I’m going to have one blog post on this topic, and it may bore some of you or make you say “there goes Frank doing some bizarre tech thing again”. But, I think it’s worth sharing. For one thing, this is adding a new dimension to my travel explorations that is taking me to new places and enabling me to meet new people.
Late last year I started playing a new game built by Google that you play with your mobile Android device (smart phone or tablet) that requires the use of a GPS, going outdoors, and lots of walking, driving, and traveling by other means. The game is still in beta and requires an invite to play. It’s got a science fiction background story and elements of the game are invisible to non-players. It’s called an alternate reality game because you play it in the real world, but elements are not of the real world. The game is called Ingress.
The basics of the game are that objects in the real world (like statues, monuments, buildings, or anything physical of interest) can be home to what’s called a virtual portal. In the US, Google used a historical marker database as a starting point for portals. So, anything with a historical sign is likely a portal in the US as an example. But, Ingress is played all over the world, including Singapore. There are hundreds of players here.
In the game a portal is home to energy that is used to play. There are two teams in the game who are in a competition to capture and use the portals. There are hundreds of thousands of portals all around the world as Google has ramped up the number of players. Chances are there are portals near you right now as you read this. Using your mobile app, called a scanner, you can see the portals around you as seen here. If you connect portals you can make a control field that players with the game app can see.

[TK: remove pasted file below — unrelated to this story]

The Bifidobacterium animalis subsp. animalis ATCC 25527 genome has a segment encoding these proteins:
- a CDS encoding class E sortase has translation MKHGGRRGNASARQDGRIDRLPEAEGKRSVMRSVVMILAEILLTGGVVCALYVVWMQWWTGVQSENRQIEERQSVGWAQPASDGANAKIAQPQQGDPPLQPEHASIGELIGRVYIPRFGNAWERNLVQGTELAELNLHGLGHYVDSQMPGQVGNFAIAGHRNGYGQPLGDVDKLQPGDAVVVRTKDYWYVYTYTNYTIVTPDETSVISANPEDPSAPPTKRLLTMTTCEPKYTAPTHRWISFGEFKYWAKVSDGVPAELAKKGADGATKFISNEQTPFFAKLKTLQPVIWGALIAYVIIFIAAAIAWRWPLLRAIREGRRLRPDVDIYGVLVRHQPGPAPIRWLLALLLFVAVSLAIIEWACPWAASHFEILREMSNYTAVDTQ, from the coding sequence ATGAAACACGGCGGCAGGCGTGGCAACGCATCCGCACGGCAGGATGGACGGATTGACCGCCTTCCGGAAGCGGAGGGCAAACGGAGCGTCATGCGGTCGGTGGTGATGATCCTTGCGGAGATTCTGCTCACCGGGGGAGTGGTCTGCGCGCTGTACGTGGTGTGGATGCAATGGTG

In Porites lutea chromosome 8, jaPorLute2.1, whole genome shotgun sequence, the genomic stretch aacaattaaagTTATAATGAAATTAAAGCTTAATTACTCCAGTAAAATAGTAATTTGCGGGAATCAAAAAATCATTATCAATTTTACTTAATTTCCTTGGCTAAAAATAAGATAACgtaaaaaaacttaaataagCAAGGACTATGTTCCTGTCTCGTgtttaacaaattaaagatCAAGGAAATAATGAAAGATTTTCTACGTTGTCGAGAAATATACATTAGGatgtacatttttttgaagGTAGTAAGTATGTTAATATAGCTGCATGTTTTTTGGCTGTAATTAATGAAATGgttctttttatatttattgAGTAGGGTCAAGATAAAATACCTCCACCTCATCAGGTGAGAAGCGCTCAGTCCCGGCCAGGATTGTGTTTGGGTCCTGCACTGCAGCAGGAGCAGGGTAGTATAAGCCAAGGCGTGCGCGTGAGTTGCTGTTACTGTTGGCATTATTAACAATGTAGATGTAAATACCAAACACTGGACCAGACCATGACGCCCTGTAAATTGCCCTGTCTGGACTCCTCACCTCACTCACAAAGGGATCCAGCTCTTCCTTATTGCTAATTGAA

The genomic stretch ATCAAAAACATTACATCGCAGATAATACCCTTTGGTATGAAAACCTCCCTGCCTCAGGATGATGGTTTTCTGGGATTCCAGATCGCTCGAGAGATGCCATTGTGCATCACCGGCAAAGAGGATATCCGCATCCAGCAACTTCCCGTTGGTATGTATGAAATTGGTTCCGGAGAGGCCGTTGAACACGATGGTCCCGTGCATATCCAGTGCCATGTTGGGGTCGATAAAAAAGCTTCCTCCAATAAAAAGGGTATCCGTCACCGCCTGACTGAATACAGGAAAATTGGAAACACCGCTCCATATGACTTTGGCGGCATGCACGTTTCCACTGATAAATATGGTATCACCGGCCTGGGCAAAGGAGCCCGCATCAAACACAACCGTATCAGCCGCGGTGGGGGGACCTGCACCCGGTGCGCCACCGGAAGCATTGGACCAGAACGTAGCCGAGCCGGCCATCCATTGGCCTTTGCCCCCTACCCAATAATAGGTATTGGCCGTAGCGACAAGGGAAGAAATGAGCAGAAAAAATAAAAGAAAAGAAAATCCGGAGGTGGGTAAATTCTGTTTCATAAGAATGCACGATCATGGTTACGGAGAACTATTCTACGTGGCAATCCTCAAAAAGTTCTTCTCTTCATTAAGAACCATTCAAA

The two teams are either blue or green. The bigger the field, the more points you get for your team. I’ve been playing the game some while we are here in Singapore, and it has enabled me to see far more of Singapore than I would have otherwise. Not only that, but I have met some really nice techie people as well. Here’s a photo of a bunch of us when we went to visit a unique place here in Singapore.
My team is green, and a few days ago, after a week of planning, we not only turned almost all of Singapore green, but we also connected parts of Malaysia and Indonesia as well. To set this up took a lot of coordination and involved more than 25 people and a lot of time and moving around the country over two days. The event was run more like a battle operation and involved communicating with the “troops” to coordinate battles to clear paths for our links between the portals. In the end, we accomplished almost all our our objectives. You can see in the slideshow below some of the results from the maps we use in the game. The green and blue dots are portals, and the big green patches are the fields we created (our objective). So, while I was here in Singapore, I did what I could to help keep Singapore green! 🙂